This Polish missile defense system walks into a bar at noon and says, “Give me six shots of Vodka.”
“How can you afford to get drunk in the middle of a business day?” the bartender asks.
“Easy,” the Polish missile defense system replies. “I don’t work.”
There’s a good reason nobody ever accused John McCain of being overly bright. His reaction to the Obama administration’s decision to cancel the Polish missile defense system that doesn’t work was proof positive that McCain, as well as the rest of the right-wing warmongery, is dumber than a quarry.
Representative Trent Franks (R-Ariz.) said “The president has disgraced this nation by breaking his word to loyal and courageous allies in the Czech Republic and Poland.” Obama didn’t break his word. The missile defense deal with the Czechs and the Poles came from George W. Bush, and it was a bad idea.
John Boehner, the insentient Republican Representative from Ohio’s eighth district, said “Scrapping the U.S. missile defense system in Poland and the Czech Republic does little more than empower Russia and Iran at the expense of our allies in Europe.”
McCain said the decision “calls into question the security and diplomatic commitments the United States has made to Poland and the Czech Republic.” The Obama decision actually gives far more diplomatic and security commitment to the Czechoslovakia and Poland than the half-baked Bush plan.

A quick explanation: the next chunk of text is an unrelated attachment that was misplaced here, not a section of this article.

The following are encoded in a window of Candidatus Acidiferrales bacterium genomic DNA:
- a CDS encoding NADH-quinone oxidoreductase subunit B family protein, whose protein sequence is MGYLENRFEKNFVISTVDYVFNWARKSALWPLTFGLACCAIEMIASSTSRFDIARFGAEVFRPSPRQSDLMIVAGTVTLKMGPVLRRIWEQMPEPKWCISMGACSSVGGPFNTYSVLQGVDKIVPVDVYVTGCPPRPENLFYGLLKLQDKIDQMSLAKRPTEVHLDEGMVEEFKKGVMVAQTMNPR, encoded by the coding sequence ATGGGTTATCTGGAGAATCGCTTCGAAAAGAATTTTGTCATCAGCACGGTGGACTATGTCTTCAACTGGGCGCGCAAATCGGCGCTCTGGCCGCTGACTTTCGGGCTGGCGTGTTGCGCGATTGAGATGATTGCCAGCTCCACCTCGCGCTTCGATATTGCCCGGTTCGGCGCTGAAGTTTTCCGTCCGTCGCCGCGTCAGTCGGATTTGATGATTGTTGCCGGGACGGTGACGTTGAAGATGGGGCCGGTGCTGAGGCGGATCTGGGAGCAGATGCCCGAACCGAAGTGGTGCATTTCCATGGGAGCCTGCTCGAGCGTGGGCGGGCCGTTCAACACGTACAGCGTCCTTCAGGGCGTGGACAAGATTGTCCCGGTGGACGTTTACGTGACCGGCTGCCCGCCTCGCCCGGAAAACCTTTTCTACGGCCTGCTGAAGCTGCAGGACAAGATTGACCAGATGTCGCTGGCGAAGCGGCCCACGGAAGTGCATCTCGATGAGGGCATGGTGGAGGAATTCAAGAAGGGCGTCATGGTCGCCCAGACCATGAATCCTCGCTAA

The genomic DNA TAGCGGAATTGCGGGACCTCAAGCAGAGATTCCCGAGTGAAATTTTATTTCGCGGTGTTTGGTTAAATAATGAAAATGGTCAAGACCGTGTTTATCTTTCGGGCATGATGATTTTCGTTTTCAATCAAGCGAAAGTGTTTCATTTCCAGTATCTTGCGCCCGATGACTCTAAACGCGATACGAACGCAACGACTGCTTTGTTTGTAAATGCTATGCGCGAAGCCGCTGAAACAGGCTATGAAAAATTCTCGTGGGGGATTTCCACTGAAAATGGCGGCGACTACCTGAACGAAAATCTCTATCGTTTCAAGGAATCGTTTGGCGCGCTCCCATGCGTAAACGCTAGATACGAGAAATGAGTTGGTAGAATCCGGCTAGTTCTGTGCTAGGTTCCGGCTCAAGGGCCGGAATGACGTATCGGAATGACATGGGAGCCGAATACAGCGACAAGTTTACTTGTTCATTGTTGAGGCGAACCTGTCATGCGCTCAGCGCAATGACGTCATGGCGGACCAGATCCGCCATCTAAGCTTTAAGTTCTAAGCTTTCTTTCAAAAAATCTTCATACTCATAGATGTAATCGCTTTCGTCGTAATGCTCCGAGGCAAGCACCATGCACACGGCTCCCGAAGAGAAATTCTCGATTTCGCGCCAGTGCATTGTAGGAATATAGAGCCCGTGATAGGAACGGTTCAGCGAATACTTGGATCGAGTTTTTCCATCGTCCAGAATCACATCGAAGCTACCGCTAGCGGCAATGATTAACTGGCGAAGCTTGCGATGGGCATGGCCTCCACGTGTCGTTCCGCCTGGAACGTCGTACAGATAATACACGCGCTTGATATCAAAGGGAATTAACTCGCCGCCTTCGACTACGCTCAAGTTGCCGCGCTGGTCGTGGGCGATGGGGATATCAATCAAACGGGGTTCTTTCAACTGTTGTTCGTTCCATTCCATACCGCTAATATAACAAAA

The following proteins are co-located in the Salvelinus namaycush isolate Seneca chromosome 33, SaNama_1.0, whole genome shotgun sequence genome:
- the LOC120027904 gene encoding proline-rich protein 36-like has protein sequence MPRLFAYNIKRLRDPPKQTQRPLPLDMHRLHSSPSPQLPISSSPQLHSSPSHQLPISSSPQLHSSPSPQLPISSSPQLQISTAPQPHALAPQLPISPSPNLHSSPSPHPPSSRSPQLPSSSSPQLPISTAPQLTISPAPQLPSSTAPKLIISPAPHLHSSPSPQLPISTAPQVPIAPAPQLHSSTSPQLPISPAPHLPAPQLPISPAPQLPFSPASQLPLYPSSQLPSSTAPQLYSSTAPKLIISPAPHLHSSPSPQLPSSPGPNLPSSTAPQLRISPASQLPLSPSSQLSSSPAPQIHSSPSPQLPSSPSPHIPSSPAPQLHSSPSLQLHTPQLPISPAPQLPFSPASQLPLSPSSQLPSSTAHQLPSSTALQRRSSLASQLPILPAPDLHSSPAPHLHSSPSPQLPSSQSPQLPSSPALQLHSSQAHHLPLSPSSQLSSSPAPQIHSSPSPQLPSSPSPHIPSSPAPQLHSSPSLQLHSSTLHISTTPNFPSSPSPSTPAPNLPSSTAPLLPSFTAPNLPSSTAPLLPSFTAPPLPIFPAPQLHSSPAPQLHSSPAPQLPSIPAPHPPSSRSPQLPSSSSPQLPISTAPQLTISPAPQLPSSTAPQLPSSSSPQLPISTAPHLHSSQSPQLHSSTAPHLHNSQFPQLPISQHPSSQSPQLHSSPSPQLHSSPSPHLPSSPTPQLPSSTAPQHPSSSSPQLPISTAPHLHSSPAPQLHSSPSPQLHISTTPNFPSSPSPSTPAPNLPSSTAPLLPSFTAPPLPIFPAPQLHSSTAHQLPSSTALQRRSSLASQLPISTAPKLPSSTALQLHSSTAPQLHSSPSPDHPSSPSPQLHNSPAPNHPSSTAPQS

The scheme originally planned for the Eastern European countries was the mid-course interceptor system, one that genuine experts (as opposed to Franks and McCain) say will never work. Philip Coyle, who used to oversee weapons testing at the Pentagon and is now a specialist with the Center for Defense Information, told a congressional panel that "National missile defense has become a theology in the United States, not a technology. As a result, U.S. missile defenses are being deployed without well-established operational criteria."
Dr. Richard Garwin, a physicist who has been a longtime adviser to the government on nuclear weapons, told Congress that "Should a state be so misguided as to attempt to deliver nuclear weapons by ICBM, they could be guaranteed against intercept in mid-course by the use of appropriate countermeasures."
The system Bush promised to the Poles and Czechs was theoretically designed to protect us, not the Poles and the Czechs, from Iranian ballistic missiles. Our intelligence has recently confirmed that Iran does not have a nuclear weapons program, and it doesn’t have an intercontinental ballistic missile program either. But if Iran did have nuclear-tipped ICBMs, the mid-course interceptor system wouldn’t have protected anybody from them, so why should Poland and Czechoslovakia want us to dump our junk in their backyards?
The Obama administration has instead offered Poland and Czechoslovakia the SM-3 missile system, which is designed to kill a ballistic missile in its terminal flight phase. This is the missile system that defense contractor Raytheon is developing for sale to Israel. The SM-3 could reasonably be expected to protect much of Europe from missiles launched by Iran. The SM-3 substitute is the smartest move the Obama administration could possibly have made.
That’s assuming that Iran actually has missiles it will put nuclear warheads on and launch at Europe, which is a baldly false assumption. Iran would never launch nukes at a major power or a friend of the U.S. if they had the nukes to launch (which they don’t have and most likely never will have).